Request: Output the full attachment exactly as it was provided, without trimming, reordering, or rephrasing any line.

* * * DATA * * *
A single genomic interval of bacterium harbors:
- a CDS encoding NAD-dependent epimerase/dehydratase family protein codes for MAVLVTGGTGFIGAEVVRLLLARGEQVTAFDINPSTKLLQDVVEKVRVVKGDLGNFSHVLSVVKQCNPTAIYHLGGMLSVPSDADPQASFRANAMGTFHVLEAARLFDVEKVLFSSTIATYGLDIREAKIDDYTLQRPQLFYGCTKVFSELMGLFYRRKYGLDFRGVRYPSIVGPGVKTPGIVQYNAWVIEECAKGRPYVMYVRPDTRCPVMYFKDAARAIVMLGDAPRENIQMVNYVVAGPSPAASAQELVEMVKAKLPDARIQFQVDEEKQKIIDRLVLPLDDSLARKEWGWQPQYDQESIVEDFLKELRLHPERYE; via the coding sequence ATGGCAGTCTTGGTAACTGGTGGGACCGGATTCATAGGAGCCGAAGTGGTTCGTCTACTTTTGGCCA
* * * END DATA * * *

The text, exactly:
A single genomic interval of bacterium harbors:
- a CDS encoding NAD-dependent epimerase/dehydratase family protein codes for MAVLVTGGTGFIGAEVVRLLLARGEQVTAFDINPSTKLLQDVVEKVRVVKGDLGNFSHVLSVVKQCNPTAIYHLGGMLSVPSDADPQASFRANAMGTFHVLEAARLFDVEKVLFSSTIATYGLDIREAKIDDYTLQRPQLFYGCTKVFSELMGLFYRRKYGLDFRGVRYPSIVGPGVKTPGIVQYNAWVIEECAKGRPYVMYVRPDTRCPVMYFKDAARAIVMLGDAPRENIQMVNYVVAGPSPAASAQELVEMVKAKLPDARIQFQVDEEKQKIIDRLVLPLDDSLARKEWGWQPQYDQESIVEDFLKELRLHPERYE; via the coding sequence ATGGCAGTCTTGGTAACTGGTGGGACCGGATTCATAGGAGCCGAAGTGGTTCGTCTACTTTTGGCCA